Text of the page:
No problem, we could kill time riding other rides. Our kids (ages 11 and 13) had a ball getting wet on Jurassic Park River Adventure, Popeye and Bluto’s Bilge-Rat Barges and Dudley Do-Right’s Ripsaw Falls. We figured we also had time to head over to adjacent Universal Studios Florida to check out the indoor Revenge of the Mummy and TRANSFORMERS: The Ride 3-D before returning to Harry Potter.

A splashing good time on Ripsaw Falls.

A splashing good time on Ripsaw Falls.

It was about 7 p.m. when we got out of Revenge of the Mummy, and we decided we didn’t have time for TRANSFORMERS (though the line wait was minimal), before we had to get to Harry Potter by 7:30 p.m. So, we blew off that attraction and hustled back over to Islands of Adventure, with our timed tickets in hand.

And no one was checking the timed tickets. We waltzed right into the attraction.

This was highly disappointing. If we’d known staff wasn’t checking timed tickets for entry to Harry Potter, we absolutely would have taken the time to enjoy another ride in the other park.

Regardless, the kids enjoyed their Butterbeers in Hogsmeade, while this mama was overdue for a real beer after battling crowds and drizzle, and walking nearly 10 miles in the parks, according to my FitBit. We happily rode the Wizarding World’s Dragon Challenge twice, to experience the two different coasters.

Happy kids with frothy, frozen Butterbeer at the Wizarding World of Harry Potter.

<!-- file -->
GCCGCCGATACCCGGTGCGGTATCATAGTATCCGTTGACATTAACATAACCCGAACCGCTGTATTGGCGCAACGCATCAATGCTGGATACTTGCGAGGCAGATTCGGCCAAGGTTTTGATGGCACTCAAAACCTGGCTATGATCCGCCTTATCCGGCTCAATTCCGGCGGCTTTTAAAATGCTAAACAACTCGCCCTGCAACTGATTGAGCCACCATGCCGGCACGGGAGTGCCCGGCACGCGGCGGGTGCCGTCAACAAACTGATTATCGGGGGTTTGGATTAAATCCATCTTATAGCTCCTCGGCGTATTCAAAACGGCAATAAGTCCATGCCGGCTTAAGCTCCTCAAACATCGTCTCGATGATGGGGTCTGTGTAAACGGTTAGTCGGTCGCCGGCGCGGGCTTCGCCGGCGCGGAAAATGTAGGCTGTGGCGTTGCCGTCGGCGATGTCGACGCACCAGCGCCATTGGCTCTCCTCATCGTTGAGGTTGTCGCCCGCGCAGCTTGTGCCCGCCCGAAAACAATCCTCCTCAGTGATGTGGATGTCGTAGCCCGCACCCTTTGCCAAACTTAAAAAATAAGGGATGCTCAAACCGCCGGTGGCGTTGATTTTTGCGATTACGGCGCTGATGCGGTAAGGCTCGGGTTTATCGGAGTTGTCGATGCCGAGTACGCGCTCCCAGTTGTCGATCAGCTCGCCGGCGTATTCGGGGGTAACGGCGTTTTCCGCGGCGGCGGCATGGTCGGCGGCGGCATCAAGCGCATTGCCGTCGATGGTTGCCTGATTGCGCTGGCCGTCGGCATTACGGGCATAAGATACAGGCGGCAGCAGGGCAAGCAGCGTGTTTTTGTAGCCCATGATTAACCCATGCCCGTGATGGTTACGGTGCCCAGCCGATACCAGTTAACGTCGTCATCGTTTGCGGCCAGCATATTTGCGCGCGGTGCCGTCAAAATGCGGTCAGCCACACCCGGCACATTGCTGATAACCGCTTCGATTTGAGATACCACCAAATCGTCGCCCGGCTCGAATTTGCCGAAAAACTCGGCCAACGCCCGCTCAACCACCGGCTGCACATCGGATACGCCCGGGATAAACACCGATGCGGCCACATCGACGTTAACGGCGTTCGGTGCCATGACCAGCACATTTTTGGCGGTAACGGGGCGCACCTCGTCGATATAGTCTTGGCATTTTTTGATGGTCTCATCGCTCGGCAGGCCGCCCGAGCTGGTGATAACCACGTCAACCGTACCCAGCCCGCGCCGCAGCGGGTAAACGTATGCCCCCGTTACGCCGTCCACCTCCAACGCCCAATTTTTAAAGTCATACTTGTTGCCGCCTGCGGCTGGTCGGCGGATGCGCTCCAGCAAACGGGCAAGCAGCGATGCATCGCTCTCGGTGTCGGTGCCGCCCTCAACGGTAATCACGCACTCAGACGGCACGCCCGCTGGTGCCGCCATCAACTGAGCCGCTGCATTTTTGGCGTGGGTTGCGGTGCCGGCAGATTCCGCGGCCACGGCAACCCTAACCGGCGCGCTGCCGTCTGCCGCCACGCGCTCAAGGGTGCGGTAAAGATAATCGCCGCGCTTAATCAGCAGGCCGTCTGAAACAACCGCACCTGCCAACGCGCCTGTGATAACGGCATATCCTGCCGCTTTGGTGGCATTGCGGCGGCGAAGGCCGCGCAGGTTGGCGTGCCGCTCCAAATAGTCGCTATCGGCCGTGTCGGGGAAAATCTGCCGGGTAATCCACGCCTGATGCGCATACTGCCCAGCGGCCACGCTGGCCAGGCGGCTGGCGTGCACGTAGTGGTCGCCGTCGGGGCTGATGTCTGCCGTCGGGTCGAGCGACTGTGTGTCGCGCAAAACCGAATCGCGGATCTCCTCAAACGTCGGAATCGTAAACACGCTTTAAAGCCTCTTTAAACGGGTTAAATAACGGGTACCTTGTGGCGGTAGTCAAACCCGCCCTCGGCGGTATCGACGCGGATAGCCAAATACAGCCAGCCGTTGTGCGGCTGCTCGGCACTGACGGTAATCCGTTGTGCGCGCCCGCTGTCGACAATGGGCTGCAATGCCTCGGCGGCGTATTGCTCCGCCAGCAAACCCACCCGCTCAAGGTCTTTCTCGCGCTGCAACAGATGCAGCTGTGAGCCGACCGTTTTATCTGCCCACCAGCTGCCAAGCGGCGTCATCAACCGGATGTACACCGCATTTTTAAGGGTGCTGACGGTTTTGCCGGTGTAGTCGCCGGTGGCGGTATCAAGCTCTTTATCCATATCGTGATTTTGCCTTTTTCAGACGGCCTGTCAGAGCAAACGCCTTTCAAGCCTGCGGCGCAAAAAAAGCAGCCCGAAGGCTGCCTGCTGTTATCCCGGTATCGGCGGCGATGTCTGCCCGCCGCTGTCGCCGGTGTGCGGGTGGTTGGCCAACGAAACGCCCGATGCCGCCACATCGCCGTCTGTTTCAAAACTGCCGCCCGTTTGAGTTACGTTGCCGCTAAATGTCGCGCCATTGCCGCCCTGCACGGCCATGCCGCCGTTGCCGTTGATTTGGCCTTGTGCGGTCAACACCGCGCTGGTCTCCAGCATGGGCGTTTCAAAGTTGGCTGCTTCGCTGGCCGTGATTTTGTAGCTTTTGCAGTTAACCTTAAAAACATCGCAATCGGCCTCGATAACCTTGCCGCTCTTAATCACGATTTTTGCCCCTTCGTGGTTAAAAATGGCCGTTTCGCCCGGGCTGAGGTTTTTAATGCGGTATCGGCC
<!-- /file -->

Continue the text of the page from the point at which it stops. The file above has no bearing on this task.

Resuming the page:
Happy kids with frothy, frozen Butterbeer at Hog’s Head pub in the Wizarding World of Harry Potter.

In all, our day at Universal Orlando Resort was fun. Despite gloomy weather and despite the pain of pulling out a credit card several times for maximum enjoyment. We laughed and screamed on thrill rides. We made memories with our Florida-based longtime friends.

I’ll certainly visit Universal Orlando Resort again. But never, ever at Christmas.

6 Responses to “Don’t Visit Universal Orlando Resort at Christmas”

  1. 1

    I just can’t stomach visiting, at any time of the year. I read too many stories that I just can’t stomach. Yes, our 7-year-old son is requesting a visit to the magical world of Orlando more and more (thanks little friends in the first grade), but I’m holding out as long as possible. Maybe I’ll go for one of those February visits. I had cousins down there the same time as you. I just can’t imagine these crowds.

  2. 2
    Mark says:

    We’ve never been at Christmas, only during the summer (May or June). Lines are long, but it doesn’t bother me cause I don’t ride anything. I’m the camera, cap, water bottle, bag, and anything else that you can’t take on the ride, holder. I still love that place though. We live in Mississippi and have been four times. Now that my kids are in their mid to late twenties, it’s not that much fun to them. I like it a lot better than Disney World or Busch Gardens at Tampa. They’re too spread out.

    • 2.1
      Mark in San Diego says:

      If you want a non-spread-out Disney experience, the original is the best – Disneyland Resort in California. Both parks (Disneyland [Magic Kingdom] and Disney California Adventure (DCA)) are compact marvels – open enough so that you don’t feel claustrophobic, but close enough that criss-crossing a park to get to a ride – or even hopping to the other park – is no big deal. (As an illustration, the entirety of Disneyland [Magic Kingdom] would fit comfortably into the World Showcase Lagoon in Epcot.) DCA also has rides (such as those in Cars Land) found nowhere else in the Disney empire.

  3. 3
    Mark says:

    If you can arrange it, September is a great time to go to Disney. We had season passes and met our Daughter, Son in Law and grandson there for our grandson’s birthday. No lines! Walked right on to many rides. Rode Space mountain twice in 30 minutes. It was great.

  4. 4
    Rod Austin says:

    Sometimes, you gotta do what you gotta do. The main thing is you guys enjoyed it!

  5. 5
    Ray says:

    We stayed at the Loews hotel which included 4 express passes during our entire stay